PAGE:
China, Japan and the Islands: What Do the Tensions Mean?
A ChinaFile Conversation
How did the Diaoyu, Spratly, and Paracel islands come to replace Taiwan as the main source of tension for maritime Asia? And how are we to explain the fact that China’s foreign policy toward its Asian neighbors has now morphed from such slogans as: “Keep our heads down, and bide our time” of the Deng Xiaoping era, and the notion of “Peaceful rise” elaborated by Hu Jintao as a way to reassure adjacent countries that China’s ascendancy would not spell conflict, to the overtly nationalistic, even truculent, new posturing adopted by the Chinese government over a handful of uninhabited islands?
To have alienated Japan, the Philippines, Vietnam, Malaysia, and Borneo so thoroughly, after having expended so much earlier capital winning their hearts and minds with benevolent soft power efforts, is quite a dramatic turn-around in fortunes.
It is hardly an original insight to suggest that leaders in China, as elsewhere, have often been tempted to turn to nationalism as a binding agent for domestic dissension. And, since these islands raise the always emotional issue of national sovereignty, they do provide a convenient way to outsource targets of people’s more immediate concern, especially at a time when grievances on the home front—from the growing corruption, pollution, inequality, infringements of peoples’ rights, and land confiscations—are proliferating.
But, even if China’s claims to sovereign rights over these far-flung specks of real estate were ultimately to prove justified, does it currently advance China’s national interest to pursue them in such a pugnacious and alienating way? It is hard to give any other answer but: No! Especially since what China has so ardently sought over the past century and a half is not just a restoration of its wealth and power (and ability to protect itself), but global respect. Suffice it to say, there has been precious little global respect to be had for China through such a strategy. So why have they felt compelled to proceed as they have?
I have the distinct sense that the drama we see being acted out in this web of disputes has another dimension, one that is as much psychological as geo-political. Presented at long last with the opportunity to put the shoe on the other foot, certain Chinese leaders feel almost involuntarily that it is now payback time. Indeed, many Chinese people, who have chafed under their country’s history of victimization, may also find the cathartic and gratifying exercise of watching their country’s new power put victoriously to test psychologically irresistible. After all, it is almost axiomatic that the oppressed often develop an irrepressible urge to engage in acts that flirt with rendering they themselves as oppressors as a way to demonstrate that they have irrevocably transcended their humiliating former condition of helplessness.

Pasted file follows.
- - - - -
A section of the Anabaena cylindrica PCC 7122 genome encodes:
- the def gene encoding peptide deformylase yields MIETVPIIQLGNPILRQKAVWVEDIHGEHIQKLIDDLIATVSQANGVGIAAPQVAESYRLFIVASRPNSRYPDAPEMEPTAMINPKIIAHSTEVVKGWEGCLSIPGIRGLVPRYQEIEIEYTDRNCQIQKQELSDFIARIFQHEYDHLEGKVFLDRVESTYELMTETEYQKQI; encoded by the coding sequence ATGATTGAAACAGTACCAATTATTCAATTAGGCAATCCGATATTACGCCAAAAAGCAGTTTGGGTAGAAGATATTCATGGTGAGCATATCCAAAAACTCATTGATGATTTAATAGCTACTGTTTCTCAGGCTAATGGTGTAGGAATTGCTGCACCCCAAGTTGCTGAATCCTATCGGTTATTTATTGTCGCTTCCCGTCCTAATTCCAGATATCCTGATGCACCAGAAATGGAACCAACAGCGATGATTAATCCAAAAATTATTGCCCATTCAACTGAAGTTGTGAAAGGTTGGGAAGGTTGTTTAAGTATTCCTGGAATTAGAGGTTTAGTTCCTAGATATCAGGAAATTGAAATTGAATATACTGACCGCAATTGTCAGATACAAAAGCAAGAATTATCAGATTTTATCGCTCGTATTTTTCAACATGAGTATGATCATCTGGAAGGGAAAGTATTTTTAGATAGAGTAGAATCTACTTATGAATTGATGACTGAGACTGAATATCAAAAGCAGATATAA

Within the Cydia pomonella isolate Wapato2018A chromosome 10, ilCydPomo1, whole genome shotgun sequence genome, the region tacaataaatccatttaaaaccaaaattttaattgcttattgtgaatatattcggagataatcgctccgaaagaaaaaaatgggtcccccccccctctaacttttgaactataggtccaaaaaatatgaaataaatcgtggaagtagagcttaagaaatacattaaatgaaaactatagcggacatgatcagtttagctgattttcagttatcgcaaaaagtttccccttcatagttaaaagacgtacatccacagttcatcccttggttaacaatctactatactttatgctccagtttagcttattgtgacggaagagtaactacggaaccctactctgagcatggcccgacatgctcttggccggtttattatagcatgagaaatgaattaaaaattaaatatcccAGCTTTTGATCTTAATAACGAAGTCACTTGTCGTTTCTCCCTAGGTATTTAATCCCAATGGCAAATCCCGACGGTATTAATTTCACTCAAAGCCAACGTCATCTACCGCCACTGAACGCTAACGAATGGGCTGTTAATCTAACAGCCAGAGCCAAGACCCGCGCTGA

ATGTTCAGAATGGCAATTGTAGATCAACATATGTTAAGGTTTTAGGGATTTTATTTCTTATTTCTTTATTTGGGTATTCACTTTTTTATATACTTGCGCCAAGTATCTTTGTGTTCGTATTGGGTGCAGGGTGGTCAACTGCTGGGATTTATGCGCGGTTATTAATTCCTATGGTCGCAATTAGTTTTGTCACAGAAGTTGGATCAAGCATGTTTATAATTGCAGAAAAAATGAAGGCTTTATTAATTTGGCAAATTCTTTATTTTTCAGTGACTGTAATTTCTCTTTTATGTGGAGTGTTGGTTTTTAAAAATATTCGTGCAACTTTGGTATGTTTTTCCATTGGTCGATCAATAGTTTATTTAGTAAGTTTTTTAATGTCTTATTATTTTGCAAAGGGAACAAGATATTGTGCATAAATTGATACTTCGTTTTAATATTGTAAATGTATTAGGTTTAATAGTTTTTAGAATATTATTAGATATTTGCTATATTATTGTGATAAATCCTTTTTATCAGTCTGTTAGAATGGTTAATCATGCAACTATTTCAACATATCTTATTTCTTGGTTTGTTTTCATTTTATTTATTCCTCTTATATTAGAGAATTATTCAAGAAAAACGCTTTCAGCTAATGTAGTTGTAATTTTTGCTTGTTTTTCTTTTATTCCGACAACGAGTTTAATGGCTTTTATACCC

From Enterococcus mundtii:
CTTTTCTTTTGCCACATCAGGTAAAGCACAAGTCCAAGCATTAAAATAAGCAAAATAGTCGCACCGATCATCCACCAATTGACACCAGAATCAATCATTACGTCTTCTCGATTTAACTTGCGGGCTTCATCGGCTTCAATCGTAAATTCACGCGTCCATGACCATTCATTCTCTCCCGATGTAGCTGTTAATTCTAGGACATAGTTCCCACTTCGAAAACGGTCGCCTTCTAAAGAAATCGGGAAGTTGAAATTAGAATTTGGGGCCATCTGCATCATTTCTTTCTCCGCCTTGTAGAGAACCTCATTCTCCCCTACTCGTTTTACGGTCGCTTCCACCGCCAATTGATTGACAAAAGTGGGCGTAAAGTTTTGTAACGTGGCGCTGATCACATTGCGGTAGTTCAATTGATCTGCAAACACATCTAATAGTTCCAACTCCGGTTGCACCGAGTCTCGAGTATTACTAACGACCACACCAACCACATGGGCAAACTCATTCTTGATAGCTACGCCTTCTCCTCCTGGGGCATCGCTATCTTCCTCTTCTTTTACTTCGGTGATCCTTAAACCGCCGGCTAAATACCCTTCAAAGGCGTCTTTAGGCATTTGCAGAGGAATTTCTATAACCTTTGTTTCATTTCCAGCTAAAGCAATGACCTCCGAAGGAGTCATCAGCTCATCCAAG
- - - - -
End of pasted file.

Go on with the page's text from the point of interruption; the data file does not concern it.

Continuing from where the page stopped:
For China to have been acted upon in as grievous a fashion as it historically has was an undeniably bitter and painful experience, one that may now seem unassuageable except by the kinds of muscle flexing and demonstrations of power which are now being risked in the waters around China. While such acting-out may seem to be justified by sovereign incursion, it also has an undeniable psychological logic that promises a deceptive kind of gratification. But, in the real world of power-political affairs, such acting-out is also dangerous in ways that end up serving no one.
What these island disputes suggests about China is that its search for new wealth and power, fuqiang 富强, born out of an understandable urge to protect “the motherland” from foreign predation as the Qing Dynasty collapsed, may have now passed something of a milestone. Initially inspired by a defensive impulse, one wonders whether it is not now gaining a new and unwelcomed aggressive dimension. If so, should this new impulse not be tempered, it could end up as a serious impediment to the ongoing rise of a China that is viewed as “peaceful” and embraced by its neighbors. This would not only be harmful to China and the Chinese people, but to U.S.-Chinese relations as well as all the people of this increasingly dynamic and important region of our newly globalized world.
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